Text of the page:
Prestigious fellowship for talented researcher

Congratulations to Dr. Dan Neill who has been awarded the  prestigious Sir Henry Dale Fellowship to continue his groundbreaking scientific research.

 

Dan will be looking at the identification of niche-specific virulence factors via experimental evolution of Streptococcus pneumoniae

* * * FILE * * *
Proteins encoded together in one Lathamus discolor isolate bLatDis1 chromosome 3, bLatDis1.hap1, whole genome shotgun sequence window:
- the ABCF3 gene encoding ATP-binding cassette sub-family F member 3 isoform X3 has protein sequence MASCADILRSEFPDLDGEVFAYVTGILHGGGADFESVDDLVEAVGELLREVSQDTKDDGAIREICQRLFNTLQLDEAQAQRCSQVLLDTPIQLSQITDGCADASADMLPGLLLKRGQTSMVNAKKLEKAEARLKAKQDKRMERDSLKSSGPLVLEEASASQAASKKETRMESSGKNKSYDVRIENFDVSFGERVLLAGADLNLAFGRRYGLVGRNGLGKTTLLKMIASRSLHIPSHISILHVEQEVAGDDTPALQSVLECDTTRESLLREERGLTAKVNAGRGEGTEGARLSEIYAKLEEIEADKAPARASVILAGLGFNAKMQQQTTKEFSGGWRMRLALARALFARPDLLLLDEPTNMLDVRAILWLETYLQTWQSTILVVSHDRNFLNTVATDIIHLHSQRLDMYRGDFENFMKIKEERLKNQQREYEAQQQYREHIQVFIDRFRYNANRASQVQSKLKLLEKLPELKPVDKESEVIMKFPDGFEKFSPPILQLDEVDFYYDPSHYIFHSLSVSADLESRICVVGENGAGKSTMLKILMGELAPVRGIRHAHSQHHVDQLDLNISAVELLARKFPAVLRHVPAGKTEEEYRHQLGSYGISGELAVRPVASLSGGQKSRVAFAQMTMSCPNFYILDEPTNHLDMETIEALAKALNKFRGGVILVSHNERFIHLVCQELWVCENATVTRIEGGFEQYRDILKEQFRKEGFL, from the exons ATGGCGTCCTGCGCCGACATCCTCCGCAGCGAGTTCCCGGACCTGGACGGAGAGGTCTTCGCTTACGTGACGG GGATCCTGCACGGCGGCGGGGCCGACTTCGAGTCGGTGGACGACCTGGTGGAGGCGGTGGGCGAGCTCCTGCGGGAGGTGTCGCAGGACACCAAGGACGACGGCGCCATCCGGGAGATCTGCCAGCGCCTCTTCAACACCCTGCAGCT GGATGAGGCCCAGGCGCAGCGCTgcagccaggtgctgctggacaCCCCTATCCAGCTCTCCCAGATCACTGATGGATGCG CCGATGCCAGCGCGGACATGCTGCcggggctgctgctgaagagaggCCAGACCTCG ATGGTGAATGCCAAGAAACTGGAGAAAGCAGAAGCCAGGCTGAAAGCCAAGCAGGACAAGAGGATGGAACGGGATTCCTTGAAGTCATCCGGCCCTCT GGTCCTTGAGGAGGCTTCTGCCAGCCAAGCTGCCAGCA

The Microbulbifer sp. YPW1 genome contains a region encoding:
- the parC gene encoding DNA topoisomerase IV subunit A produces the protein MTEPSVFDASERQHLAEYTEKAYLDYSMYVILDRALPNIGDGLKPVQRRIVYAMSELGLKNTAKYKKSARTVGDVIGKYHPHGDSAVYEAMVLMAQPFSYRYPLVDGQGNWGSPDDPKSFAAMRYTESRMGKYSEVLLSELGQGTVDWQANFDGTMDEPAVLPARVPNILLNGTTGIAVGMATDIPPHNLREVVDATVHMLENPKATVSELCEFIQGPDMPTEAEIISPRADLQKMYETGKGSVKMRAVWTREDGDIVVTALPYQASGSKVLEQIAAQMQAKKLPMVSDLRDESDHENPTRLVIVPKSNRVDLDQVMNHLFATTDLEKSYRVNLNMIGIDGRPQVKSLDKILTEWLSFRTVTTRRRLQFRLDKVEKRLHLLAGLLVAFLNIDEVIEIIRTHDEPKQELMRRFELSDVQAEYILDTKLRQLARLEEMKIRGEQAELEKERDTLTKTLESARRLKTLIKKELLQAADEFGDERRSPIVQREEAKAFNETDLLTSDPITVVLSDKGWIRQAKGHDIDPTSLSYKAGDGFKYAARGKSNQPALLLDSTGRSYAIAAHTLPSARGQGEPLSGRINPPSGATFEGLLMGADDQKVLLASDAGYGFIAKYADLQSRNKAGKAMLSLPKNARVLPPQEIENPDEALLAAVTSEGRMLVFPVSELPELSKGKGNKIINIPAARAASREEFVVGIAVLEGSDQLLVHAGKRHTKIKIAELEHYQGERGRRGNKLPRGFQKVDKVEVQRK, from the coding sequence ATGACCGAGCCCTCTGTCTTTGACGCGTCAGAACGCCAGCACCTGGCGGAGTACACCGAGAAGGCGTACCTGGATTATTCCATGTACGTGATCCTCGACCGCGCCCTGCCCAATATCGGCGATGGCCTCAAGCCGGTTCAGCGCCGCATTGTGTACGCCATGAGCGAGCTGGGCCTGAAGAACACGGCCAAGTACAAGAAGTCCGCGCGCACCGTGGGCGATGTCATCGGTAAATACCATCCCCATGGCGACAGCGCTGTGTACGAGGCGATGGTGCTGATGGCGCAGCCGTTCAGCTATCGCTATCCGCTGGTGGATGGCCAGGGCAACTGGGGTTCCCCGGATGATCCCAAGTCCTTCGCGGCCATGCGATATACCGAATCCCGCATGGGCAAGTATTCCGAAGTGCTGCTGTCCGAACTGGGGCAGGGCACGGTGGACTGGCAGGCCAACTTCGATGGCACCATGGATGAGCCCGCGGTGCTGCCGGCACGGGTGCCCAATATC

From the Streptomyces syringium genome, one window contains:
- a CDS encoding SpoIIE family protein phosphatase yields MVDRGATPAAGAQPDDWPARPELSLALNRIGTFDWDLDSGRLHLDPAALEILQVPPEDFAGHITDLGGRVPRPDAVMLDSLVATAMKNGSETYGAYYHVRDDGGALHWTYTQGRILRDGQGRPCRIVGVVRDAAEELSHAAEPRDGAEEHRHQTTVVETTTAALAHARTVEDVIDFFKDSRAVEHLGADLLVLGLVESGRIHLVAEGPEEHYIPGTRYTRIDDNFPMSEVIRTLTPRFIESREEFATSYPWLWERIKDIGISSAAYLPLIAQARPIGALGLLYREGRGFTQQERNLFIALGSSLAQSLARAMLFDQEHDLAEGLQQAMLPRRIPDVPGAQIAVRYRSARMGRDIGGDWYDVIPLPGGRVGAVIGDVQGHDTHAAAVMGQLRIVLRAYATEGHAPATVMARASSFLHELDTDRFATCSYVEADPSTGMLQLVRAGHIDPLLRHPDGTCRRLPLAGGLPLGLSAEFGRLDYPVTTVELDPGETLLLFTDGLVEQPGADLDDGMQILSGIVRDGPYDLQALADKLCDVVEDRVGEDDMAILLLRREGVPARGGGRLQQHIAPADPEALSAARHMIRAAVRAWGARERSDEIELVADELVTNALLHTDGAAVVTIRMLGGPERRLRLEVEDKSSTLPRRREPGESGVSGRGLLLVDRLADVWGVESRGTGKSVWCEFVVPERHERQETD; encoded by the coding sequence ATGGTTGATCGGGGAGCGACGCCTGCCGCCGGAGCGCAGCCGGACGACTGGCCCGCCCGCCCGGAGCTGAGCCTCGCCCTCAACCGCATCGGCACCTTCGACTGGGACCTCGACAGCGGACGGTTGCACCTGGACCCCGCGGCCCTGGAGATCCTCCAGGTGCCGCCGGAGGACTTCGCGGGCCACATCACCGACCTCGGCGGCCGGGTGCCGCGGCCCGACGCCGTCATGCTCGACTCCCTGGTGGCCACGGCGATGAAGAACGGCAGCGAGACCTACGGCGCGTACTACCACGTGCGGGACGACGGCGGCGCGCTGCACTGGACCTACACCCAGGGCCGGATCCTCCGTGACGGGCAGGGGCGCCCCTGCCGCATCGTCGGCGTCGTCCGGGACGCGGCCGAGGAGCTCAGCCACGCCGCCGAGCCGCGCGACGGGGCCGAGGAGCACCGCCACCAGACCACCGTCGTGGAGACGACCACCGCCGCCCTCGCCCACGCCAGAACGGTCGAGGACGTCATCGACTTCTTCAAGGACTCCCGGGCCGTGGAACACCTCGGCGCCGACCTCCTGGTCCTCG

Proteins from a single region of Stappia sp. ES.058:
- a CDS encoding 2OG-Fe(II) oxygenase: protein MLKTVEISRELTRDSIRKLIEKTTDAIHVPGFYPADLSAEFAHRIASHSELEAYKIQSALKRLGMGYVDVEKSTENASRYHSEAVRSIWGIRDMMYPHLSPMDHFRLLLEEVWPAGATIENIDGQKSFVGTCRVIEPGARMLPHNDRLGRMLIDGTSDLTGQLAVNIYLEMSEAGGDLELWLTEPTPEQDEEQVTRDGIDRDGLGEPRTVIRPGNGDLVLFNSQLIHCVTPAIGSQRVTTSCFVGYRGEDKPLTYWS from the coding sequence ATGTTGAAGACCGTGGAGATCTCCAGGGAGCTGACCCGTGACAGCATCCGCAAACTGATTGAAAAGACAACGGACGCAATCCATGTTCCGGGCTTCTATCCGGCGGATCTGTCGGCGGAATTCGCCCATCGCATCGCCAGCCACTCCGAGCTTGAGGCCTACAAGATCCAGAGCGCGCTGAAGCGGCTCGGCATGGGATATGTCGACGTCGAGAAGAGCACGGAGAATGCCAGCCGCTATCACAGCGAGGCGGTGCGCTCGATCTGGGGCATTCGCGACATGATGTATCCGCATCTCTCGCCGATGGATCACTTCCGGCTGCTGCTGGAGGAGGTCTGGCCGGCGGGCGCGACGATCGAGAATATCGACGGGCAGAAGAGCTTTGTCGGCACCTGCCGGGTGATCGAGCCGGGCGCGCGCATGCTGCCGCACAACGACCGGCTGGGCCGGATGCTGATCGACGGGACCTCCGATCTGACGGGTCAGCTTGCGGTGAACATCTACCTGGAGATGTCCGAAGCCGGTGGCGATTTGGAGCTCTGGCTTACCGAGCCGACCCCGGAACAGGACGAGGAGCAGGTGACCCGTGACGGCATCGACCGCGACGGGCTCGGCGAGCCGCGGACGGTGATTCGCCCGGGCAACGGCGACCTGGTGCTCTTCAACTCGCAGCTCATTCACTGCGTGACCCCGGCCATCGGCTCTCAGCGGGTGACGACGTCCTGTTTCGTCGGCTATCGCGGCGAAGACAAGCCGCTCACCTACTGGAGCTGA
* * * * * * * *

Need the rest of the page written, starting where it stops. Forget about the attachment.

The pneumococcus is a bacterium that causes severe diseases throughout the world, but particularly in poorer countries. It is the most common cause of death from infectious disease in children under 5. We don't have a vaccine that protects against every type of pneumococcus. What makes pneumococcus so deadly is the ability to adapt to different challenges in different sites within the human body. For example, many people have pneumococcus living harmlessly in their noses and mouths, but the bacteria is also able to survive in the lungs (where it can cause pneumonia) and the lining of the brain (meningitis). This 5 year project aims to explain how pneumococcus thrives in different places. By comparing the genes of bacteria that cause different types of disease I will be able to find out which genes are required for infecting certain organs. I will then construct bacteria that lack these genes and find out if they are still able to cause disease. This will help us understand what changes in the 'safe' bacteria in our noses allow them to cause disease. I aim to find important bacterial proteins that could be targeted in new vaccines or drugs aimed at controlling pneumococcal disease.